With foreign-born women, Cohen said he wasn't quite sure why the median age increased over time, but it likely was a “complicated story" having to do with their circumstances or reasons for coming to the U.S.
For Black women, pursuing an education and career played roles.
“Black women have been pursuing higher education at higher rates,” said Raegan McDonald-Mosley, an obstetrician and gynecologist, who is CEO of Power to Decide, which works to reduce teen pregnancies and unwanted births. “Black women are becoming really engaged in their education and that is an incentive to delay childbearing.”
Since unintended pregnancies are highest among teens and women in their 20s, and more of their pregnancies end in abortion compared to older women, ending Roe v. Wade would likely shift the start of childbearing earlier on average, in a reverse of the trend of the past three decades, “although the magnitude is unknown,” said Laura Lindberg, principal research scientist at the Guttmacher Institute, a research group that supports abortion rights.
“The burden will fall disproportionately on women of color, Black women, people without documentation, people living in rural areas, people in the South — where there are a lot of Black women — and in the Midwest,” said McDonald-Mosley, who also has served previously as chief medical officer of Planned Parenthood Federation of America.
Motherhood also has been coming later in developed countries in Europe and Asia. In the U.S., it could contribute to the nation's population slowdown since the ability to have children tends to decrease with age, said Kate Choi, a family demographer at Western University in London, Ontario.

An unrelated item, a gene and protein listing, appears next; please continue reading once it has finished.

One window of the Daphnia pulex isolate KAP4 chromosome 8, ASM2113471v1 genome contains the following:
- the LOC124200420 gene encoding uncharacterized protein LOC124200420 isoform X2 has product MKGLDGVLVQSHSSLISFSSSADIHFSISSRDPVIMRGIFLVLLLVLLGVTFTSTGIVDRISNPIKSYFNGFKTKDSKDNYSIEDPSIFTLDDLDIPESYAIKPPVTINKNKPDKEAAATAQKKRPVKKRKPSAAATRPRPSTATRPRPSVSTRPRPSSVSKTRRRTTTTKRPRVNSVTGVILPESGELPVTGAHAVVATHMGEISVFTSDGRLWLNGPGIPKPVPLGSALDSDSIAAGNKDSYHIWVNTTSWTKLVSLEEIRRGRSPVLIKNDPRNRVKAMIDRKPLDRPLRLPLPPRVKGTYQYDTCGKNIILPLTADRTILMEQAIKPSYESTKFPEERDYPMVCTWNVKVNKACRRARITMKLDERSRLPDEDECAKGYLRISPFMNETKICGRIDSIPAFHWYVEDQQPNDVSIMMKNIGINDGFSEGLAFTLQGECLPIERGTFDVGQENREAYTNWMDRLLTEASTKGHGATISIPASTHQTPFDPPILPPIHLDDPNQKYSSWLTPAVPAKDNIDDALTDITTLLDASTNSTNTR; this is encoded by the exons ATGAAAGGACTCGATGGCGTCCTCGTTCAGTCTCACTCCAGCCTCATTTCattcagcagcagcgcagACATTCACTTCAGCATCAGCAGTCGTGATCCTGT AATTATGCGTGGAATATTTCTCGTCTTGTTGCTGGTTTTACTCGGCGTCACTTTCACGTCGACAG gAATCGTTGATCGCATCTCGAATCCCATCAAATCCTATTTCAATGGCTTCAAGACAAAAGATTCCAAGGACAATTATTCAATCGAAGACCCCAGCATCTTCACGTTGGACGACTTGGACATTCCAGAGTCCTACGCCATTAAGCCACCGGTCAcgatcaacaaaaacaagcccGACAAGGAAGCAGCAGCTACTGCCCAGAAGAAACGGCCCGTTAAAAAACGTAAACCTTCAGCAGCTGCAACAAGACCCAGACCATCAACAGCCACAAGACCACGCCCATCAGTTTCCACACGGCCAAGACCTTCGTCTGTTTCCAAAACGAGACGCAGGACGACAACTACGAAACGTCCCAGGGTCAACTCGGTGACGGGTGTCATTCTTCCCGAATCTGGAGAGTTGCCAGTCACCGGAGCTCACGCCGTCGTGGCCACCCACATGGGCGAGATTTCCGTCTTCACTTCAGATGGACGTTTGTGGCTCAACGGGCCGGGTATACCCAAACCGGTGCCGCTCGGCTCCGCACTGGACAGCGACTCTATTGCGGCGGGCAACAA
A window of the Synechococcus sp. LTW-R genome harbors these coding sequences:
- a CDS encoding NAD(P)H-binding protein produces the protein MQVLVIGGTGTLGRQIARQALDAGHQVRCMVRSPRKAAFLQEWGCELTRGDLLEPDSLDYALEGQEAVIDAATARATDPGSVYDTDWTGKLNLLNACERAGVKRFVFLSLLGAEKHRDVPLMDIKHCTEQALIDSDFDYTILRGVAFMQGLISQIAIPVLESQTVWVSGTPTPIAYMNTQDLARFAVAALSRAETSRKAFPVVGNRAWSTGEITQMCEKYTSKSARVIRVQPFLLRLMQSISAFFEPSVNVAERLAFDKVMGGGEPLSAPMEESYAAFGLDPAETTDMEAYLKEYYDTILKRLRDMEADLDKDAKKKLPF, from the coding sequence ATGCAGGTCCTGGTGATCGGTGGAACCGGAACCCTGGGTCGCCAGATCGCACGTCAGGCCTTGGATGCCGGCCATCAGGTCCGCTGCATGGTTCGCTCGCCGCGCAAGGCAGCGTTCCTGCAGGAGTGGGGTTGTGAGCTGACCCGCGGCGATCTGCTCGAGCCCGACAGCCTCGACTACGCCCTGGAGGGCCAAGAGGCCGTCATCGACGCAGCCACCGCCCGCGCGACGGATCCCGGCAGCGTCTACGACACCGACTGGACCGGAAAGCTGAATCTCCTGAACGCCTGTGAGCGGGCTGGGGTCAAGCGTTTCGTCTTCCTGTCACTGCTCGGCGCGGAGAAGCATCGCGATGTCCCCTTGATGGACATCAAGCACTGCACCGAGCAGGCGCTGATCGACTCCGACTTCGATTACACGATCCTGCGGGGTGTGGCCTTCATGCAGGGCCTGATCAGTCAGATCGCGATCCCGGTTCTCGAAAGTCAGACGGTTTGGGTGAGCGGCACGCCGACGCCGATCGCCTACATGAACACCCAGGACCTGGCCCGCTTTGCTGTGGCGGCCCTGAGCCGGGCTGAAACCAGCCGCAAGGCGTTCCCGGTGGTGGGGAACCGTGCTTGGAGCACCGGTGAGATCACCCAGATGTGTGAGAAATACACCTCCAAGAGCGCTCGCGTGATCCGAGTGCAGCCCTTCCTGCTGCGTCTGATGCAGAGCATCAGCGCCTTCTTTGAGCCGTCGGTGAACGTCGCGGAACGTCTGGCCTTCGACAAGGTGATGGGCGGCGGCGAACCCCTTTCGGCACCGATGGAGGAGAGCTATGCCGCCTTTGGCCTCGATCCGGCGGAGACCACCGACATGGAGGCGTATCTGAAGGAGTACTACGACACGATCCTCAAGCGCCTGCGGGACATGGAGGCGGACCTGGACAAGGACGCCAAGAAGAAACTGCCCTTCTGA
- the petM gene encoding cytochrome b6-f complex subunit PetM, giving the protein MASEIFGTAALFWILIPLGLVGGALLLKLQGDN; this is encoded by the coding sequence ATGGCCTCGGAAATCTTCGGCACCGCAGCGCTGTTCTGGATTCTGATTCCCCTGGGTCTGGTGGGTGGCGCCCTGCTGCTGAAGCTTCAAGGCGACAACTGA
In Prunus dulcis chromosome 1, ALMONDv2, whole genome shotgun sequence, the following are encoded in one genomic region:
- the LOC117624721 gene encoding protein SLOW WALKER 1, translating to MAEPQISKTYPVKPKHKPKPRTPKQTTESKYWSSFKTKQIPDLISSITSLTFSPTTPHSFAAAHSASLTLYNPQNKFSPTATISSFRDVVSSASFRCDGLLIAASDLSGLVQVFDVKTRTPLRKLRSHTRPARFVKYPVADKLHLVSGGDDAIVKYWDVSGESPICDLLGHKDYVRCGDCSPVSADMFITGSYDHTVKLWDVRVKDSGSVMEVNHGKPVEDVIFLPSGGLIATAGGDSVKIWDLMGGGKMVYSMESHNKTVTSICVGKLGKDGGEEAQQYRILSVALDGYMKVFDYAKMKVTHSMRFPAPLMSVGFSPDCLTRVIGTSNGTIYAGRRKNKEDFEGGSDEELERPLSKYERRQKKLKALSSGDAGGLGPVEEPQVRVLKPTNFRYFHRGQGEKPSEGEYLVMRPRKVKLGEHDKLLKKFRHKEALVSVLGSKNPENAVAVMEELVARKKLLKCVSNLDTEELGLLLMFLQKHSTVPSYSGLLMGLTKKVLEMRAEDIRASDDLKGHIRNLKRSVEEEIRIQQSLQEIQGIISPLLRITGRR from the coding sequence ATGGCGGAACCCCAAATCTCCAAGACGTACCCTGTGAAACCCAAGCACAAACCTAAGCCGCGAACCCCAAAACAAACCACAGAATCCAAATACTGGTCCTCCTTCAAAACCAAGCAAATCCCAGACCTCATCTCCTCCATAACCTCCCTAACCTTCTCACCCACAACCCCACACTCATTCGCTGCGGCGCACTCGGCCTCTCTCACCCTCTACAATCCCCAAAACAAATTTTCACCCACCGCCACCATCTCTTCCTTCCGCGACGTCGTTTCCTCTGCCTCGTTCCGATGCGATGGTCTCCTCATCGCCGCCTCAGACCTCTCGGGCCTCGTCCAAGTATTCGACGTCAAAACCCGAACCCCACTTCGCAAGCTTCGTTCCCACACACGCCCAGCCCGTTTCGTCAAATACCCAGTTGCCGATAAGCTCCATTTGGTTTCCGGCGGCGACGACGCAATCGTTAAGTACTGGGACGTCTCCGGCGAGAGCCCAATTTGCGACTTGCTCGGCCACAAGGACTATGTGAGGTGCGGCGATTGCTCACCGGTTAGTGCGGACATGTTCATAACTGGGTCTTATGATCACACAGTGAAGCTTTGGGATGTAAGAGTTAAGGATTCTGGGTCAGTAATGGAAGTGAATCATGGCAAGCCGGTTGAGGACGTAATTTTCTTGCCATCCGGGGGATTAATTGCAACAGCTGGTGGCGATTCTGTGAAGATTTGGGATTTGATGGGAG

In areas of the U.S. where the population isn't replacing itself with births, and where immigration is low, population decline can create labor shortages, higher labor costs and a labor force that is supporting retirees, she said.
“Such changes will put significant pressure on programs aimed at supporting seniors like Social Security, Medicaid, and Medicare," Choi said. “Workers may have to pay higher taxes to support the growing numbers of the retired population."
Although the data in the Census Bureau report stops in 2019, the pandemic over the past two years has put off motherhood even further for many women, with U.S. birth rates in 2020 dropping 4% in the largest single-year decrease in nearly 50 years. Choi said there appears to have been a bit of a rebound in the second half of 2021 to levels similar to 2019, but more data is needed to determine if this is a return to a “normal" decline.
During the pandemic, some women at the end of their reproductive years may have given up on becoming parents or having more children because of economic uncertainties and greater health risks for pregnant women who get the virus, she said.
“These women may have missed their window to have children," Choi said. “Some parents of young children may have decided to forego the second ... birth because they were overwhelmed with the additional child-caring demands that emerged during the pandemic, such as the need to homeschool their children."